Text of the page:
Every host MUST implement a resolver for the Domain Name System (DNS), and it MUST implement a mechanism using this DNS resolver to convert host names to IP addresses and vice-versa [DNS:1, DNS:2].
In addition to the DNS, a host MAY also implement a host name translation mechanism that searches a local Internet host table. See Section 126.96.36.199 for more information on this option.
Internet host name translation was originally performed by searching local copies of a table of all hosts. This table became too large to update and distribute in a timely manner and too large to fit into many hosts, so the DNS was invented.
The DNS creates a distributed database used primarily for the translation between host names and host addresses. Implementation of DNS software is required. The DNS consists of two logically distinct parts: name servers and resolvers (although implementations often combine these two logical parts in the interest of efficiency) [DNS:2].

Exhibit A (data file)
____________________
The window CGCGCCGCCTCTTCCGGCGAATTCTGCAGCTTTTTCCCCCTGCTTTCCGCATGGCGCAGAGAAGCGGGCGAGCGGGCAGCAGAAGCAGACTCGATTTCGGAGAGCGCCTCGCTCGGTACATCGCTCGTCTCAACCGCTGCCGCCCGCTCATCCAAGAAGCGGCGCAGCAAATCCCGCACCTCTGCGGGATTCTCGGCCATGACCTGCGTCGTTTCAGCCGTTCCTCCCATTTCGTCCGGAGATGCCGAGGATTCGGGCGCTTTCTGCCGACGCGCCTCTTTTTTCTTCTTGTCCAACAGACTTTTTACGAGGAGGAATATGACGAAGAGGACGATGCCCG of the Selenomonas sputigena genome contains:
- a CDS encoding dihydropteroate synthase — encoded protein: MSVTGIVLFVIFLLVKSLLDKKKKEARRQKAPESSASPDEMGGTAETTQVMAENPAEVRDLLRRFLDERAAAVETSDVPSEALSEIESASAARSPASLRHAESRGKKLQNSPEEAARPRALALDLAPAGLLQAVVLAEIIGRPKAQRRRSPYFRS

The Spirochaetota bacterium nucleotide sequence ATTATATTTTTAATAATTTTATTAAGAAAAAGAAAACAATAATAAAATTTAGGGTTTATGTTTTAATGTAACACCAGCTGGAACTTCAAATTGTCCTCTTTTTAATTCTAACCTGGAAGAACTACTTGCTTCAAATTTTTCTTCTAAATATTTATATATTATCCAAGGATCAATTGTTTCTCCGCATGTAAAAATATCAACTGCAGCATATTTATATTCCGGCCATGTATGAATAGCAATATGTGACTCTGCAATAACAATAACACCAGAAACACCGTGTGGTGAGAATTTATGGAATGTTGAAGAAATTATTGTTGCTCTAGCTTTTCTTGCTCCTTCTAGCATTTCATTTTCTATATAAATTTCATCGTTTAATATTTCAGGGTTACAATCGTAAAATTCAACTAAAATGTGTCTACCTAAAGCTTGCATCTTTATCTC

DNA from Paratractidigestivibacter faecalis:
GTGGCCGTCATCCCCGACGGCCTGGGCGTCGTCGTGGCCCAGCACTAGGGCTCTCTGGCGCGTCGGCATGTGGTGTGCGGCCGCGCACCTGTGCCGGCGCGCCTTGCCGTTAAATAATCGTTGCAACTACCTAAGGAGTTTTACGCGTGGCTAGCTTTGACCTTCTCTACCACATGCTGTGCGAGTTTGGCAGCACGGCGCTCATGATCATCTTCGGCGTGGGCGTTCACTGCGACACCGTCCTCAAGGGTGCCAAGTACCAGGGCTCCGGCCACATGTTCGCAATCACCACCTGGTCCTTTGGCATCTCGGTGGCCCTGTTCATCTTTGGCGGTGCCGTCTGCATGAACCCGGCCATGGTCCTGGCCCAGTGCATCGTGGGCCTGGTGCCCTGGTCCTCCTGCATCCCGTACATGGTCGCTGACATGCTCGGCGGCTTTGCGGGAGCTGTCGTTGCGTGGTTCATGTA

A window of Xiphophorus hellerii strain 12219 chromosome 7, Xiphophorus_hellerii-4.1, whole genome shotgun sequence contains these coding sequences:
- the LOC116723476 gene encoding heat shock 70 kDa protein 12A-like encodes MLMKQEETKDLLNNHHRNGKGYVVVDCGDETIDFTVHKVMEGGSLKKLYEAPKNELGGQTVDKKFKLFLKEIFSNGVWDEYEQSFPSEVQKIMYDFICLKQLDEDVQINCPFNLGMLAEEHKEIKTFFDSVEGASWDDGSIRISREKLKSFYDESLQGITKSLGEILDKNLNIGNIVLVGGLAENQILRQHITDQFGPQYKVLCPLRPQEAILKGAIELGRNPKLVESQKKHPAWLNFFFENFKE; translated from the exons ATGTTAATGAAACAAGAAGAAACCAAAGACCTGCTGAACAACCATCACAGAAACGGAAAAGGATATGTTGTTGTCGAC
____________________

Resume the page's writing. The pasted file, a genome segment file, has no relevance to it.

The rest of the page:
Domain name servers store authoritative data about certain sections of the database and answer queries about the data. Domain resolvers query domain name servers for data on behalf of user processes. Every host therefore needs a DNS resolver; some host machines will also need to run domain name servers. Since no name server has complete information, in general it is necessary to obtain information from more than one name server to resolve a query.